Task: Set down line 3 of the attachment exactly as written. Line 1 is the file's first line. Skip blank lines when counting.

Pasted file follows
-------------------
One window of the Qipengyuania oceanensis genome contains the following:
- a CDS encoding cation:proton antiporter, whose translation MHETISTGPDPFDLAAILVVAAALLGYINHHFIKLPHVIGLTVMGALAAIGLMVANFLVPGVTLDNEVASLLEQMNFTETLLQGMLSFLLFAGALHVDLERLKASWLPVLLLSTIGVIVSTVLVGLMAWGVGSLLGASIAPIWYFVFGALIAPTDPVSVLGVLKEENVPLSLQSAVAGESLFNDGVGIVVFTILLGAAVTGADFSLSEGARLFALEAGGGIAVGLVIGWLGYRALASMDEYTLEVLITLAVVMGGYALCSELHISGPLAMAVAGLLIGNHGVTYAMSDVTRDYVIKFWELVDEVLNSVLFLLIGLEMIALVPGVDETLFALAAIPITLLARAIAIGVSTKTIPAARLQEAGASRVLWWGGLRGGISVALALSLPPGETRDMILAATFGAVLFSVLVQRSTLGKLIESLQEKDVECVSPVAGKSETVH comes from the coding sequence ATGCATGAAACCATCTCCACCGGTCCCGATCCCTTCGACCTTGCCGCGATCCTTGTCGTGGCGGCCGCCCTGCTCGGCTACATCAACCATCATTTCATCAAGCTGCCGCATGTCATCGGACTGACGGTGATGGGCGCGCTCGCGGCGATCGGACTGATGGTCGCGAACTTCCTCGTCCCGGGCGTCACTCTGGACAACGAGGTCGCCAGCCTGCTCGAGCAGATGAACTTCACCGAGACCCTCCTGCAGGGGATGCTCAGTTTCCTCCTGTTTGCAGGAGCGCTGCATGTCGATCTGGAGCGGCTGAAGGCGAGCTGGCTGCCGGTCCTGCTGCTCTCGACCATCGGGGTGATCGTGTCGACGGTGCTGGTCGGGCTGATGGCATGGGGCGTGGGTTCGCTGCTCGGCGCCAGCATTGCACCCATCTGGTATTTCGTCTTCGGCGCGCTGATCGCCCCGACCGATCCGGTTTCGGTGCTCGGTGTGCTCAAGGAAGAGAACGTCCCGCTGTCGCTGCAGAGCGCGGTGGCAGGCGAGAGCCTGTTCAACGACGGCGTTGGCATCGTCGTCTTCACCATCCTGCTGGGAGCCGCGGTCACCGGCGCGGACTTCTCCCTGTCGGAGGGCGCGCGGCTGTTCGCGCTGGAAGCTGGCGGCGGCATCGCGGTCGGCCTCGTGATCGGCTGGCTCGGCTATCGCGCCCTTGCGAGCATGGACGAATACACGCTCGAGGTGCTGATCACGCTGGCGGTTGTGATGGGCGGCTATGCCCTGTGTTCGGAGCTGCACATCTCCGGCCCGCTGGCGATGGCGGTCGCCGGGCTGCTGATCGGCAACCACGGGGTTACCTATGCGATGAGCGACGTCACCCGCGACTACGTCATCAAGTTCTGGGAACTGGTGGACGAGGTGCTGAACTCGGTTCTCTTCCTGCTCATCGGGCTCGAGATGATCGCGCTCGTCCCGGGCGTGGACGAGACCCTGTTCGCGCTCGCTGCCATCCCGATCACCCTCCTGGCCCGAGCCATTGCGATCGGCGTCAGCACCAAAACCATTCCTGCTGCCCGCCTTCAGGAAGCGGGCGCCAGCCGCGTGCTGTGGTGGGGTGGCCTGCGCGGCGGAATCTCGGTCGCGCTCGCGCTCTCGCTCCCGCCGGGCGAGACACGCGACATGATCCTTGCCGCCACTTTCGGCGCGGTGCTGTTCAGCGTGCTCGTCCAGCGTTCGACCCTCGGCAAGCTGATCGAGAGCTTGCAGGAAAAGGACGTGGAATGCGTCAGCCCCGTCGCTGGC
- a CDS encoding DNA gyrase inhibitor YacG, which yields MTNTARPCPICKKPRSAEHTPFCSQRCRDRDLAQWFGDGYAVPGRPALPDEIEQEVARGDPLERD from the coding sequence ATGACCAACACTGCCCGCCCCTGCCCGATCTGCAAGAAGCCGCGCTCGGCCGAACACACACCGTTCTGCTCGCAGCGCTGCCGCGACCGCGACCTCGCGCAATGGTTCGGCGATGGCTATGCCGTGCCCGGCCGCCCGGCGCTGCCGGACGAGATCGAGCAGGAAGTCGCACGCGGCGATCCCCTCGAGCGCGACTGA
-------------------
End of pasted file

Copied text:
- a CDS encoding DNA gyrase inhibitor YacG, which yields MTNTARPCPICKKPRSAEHTPFCSQRCRDRDLAQWFGDGYAVPGRPALPDEIEQEVARGDPLERD from the coding sequence ATGACCAACACTGCCCGCCCCTGCCCGATCTGCAAGAAGCCGCGCTCGGCCGAACACACACCGTTCTGCTCGCAGCGCTGCCGCGACCGCGACCTCGCGCAATGGTTCGGCGATGGCTATGCCGTGCCCGGCCGCCCGGCGCTGCCGGACGAGATCGAGCAGGAAGTCGCACGCGGCGATCCCCTCGAGCGCGACTGA